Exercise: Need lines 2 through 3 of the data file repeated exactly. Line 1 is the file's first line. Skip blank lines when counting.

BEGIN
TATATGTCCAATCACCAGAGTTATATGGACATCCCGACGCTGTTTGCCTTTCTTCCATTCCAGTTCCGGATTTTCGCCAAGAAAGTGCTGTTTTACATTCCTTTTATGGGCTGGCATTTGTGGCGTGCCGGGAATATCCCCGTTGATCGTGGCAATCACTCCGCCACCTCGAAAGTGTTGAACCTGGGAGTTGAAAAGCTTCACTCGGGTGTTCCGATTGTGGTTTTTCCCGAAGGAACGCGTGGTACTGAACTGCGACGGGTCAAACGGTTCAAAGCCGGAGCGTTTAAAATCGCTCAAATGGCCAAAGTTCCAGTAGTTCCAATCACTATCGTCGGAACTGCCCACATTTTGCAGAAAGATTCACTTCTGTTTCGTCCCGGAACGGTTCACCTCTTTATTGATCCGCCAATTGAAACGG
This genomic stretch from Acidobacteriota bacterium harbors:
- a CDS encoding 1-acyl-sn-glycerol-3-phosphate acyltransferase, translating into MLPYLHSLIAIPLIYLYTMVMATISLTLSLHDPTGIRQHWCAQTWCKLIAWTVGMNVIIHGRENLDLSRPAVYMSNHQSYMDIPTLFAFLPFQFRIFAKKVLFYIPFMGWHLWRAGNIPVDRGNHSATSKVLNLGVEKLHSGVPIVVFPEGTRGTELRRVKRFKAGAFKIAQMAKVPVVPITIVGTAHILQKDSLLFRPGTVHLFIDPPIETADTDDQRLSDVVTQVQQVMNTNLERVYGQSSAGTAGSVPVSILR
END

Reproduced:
This genomic stretch from Acidobacteriota bacterium harbors:
- a CDS encoding 1-acyl-sn-glycerol-3-phosphate acyltransferase, translating into MLPYLHSLIAIPLIYLYTMVMATISLTLSLHDPTGIRQHWCAQTWCKLIAWTVGMNVIIHGRENLDLSRPAVYMSNHQSYMDIPTLFAFLPFQFRIFAKKVLFYIPFMGWHLWRAGNIPVDRGNHSATSKVLNLGVEKLHSGVPIVVFPEGTRGTELRRVKRFKAGAFKIAQMAKVPVVPITIVGTAHILQKDSLLFRPGTVHLFIDPPIETADTDDQRLSDVVTQVQQVMNTNLERVYGQSSAGTAGSVPVSILR